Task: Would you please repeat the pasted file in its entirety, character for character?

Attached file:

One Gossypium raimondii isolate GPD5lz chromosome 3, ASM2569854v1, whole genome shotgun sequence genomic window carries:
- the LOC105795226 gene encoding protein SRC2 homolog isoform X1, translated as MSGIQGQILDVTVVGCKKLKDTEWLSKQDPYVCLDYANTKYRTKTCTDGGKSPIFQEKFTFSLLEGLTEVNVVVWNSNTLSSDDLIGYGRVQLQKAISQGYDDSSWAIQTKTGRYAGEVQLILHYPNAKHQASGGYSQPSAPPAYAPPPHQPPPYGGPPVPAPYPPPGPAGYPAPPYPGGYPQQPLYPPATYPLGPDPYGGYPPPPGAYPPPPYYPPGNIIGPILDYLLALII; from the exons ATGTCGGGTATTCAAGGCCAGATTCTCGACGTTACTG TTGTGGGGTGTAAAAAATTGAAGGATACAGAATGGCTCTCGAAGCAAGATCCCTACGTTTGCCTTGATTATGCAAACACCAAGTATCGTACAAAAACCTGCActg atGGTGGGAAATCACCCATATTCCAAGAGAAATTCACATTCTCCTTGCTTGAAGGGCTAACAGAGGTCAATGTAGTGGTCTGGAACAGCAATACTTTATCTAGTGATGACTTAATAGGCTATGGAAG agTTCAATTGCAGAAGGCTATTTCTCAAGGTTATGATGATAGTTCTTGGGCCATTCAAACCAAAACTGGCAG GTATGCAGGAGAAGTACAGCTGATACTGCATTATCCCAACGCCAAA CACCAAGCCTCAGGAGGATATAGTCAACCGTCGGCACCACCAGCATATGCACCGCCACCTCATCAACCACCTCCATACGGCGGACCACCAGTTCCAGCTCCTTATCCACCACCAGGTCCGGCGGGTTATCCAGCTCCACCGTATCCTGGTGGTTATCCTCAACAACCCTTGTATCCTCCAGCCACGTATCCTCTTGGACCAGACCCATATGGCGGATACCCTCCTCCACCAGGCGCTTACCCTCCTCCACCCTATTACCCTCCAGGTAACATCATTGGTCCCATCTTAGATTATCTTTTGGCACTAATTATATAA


One Gossypium raimondii isolate GPD5lz chromosome 3, ASM2569854v1, whole genome shotgun sequence genomic window carries:
- the LOC105795226 gene encoding protein SRC2 homolog isoform X1, translated as MSGIQGQILDVTVVGCKKLKDTEWLSKQDPYVCLDYANTKYRTKTCTDGGKSPIFQEKFTFSLLEGLTEVNVVVWNSNTLSSDDLIGYGRVQLQKAISQGYDDSSWAIQTKTGRYAGEVQLILHYPNAKHQASGGYSQPSAPPAYAPPPHQPPPYGGPPVPAPYPPPGPAGYPAPPYPGGYPQQPLYPPATYPLGPDPYGGYPPPPGAYPPPPYYPPGNIIGPILDYLLALII; from the exons ATGTCGGGTATTCAAGGCCAGATTCTCGACGTTACTG TTGTGGGGTGTAAAAAATTGAAGGATACAGAATGGCTCTCGAAGCAAGATCCCTACGTTTGCCTTGATTATGCAAACACCAAGTATCGTACAAAAACCTGCActg atGGTGGGAAATCACCCATATTCCAAGAGAAATTCACATTCTCCTTGCTTGAAGGGCTAACAGAGGTCAATGTAGTGGTCTGGAACAGCAATACTTTATCTAGTGATGACTTAATAGGCTATGGAAG agTTCAATTGCAGAAGGCTATTTCTCAAGGTTATGATGATAGTTCTTGGGCCATTCAAACCAAAACTGGCAG GTATGCAGGAGAAGTACAGCTGATACTGCATTATCCCAACGCCAAA CACCAAGCCTCAGGAGGATATAGTCAACCGTCGGCACCACCAGCATATGCACCGCCACCTCATCAACCACCTCCATACGGCGGACCACCAGTTCCAGCTCCTTATCCACCACCAGGTCCGGCGGGTTATCCAGCTCCACCGTATCCTGGTGGTTATCCTCAACAACCCTTGTATCCTCCAGCCACGTATCCTCTTGGACCAGACCCATATGGCGGATACCCTCCTCCACCAGGCGCTTACCCTCCTCCACCCTATTACCCTCCAGGTAACATCATTGGTCCCATCTTAGATTATCTTTTGGCACTAATTATATAA